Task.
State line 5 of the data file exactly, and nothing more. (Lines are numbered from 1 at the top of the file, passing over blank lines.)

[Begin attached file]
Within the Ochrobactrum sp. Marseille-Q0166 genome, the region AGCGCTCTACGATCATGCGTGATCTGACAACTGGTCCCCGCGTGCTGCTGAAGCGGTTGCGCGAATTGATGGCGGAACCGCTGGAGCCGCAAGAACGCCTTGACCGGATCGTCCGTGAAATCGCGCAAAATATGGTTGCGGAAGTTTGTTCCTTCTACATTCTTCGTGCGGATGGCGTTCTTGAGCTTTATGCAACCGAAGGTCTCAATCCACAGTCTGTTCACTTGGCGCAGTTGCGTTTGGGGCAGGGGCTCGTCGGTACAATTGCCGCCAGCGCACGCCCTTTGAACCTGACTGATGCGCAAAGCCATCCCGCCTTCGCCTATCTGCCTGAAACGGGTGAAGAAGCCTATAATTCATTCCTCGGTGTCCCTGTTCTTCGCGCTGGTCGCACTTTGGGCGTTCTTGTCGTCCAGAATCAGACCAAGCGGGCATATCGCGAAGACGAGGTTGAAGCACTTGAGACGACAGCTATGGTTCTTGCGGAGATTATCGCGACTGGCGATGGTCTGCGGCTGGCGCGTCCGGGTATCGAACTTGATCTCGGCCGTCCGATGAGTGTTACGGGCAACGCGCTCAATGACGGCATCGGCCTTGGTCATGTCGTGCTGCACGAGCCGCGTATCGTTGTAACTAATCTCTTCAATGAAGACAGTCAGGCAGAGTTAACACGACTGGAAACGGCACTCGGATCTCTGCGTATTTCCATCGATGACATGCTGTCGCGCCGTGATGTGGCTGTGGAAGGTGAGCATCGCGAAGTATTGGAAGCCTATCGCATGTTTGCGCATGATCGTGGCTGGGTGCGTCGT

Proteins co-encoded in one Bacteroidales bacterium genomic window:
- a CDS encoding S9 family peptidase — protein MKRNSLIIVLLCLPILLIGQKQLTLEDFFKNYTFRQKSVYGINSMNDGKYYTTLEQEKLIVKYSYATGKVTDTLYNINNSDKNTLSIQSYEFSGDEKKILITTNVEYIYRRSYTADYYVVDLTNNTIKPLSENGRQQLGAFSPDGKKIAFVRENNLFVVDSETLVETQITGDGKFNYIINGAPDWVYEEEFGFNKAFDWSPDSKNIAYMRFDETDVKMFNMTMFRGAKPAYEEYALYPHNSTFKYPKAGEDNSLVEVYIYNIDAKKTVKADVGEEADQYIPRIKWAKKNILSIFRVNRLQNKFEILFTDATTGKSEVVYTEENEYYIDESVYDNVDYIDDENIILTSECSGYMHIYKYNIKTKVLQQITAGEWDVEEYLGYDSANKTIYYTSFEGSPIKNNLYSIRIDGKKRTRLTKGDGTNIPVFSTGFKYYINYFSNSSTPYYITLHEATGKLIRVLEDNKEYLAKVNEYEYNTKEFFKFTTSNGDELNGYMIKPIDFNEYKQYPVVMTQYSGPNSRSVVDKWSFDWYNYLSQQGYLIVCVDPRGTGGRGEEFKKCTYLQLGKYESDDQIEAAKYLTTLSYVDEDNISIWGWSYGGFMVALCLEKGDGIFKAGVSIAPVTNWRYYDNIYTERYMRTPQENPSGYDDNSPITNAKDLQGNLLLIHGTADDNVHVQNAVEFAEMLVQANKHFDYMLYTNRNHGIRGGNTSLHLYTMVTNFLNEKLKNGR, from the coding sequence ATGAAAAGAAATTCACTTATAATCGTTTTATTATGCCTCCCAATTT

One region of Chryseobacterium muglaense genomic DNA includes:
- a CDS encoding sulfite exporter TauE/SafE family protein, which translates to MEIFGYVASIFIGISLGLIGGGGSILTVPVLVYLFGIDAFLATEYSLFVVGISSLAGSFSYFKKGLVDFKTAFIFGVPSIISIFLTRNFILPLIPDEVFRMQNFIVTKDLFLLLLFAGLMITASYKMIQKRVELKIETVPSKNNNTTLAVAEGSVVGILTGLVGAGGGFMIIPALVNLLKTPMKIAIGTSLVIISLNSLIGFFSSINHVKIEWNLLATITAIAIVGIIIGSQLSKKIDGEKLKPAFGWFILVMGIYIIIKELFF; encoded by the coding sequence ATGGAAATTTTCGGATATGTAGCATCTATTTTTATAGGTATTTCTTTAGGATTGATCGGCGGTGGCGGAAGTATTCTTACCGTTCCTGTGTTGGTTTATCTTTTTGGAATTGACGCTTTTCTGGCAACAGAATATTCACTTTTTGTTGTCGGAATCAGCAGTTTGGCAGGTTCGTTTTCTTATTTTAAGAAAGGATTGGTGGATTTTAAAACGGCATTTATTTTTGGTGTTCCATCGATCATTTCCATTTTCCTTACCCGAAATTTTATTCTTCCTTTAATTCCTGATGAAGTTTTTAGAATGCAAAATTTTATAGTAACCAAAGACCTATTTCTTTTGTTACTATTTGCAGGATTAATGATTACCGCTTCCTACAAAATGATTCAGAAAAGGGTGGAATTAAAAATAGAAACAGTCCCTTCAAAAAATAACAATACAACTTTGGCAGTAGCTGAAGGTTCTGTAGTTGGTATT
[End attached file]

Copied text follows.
- a CDS encoding sulfite exporter TauE/SafE family protein, which translates to MEIFGYVASIFIGISLGLIGGGGSILTVPVLVYLFGIDAFLATEYSLFVVGISSLAGSFSYFKKGLVDFKTAFIFGVPSIISIFLTRNFILPLIPDEVFRMQNFIVTKDLFLLLLFAGLMITASYKMIQKRVELKIETVPSKNNNTTLAVAEGSVVGILTGLVGAGGGFMIIPALVNLLKTPMKIAIGTSLVIISLNSLIGFFSSINHVKIEWNLLATITAIAIVGIIIGSQLSKKIDGEKLKPAFGWFILVMGIYIIIKELFF; encoded by the coding sequence ATGGAAATTTTCGGATATGTAGCATCTATTTTTATAGGTATTTCTTTAGGATTGATCGGCGGTGGCGGAAGTATTCTTACCGTTCCTGTGTTGGTTTATCTTTTTGGAATTGACGCTTTTCTGGCAACAGAATATTCACTTTTTGTTGTCGGAATCAGCAGTTTGGCAGGTTCGTTTTCTTATTTTAAGAAAGGATTGGTGGATTTTAAAACGGCATTTATTTTTGGTGTTCCATCGATCATTTCCATTTTCCTTACCCGAAATTTTATTCTTCCTTTAATTCCTGATGAAGTTTTTAGAATGCAAAATTTTATAGTAACCAAAGACCTATTTCTTTTGTTACTATTTGCAGGATTAATGATTACCGCTTCCTACAAAATGATTCAGAAAAGGGTGGAATTAAAAATAGAAACAGTCCCTTCAAAAAATAACAATACAACTTTGGCAGTAGCTGAAGGTTCTGTAGTTGGTATT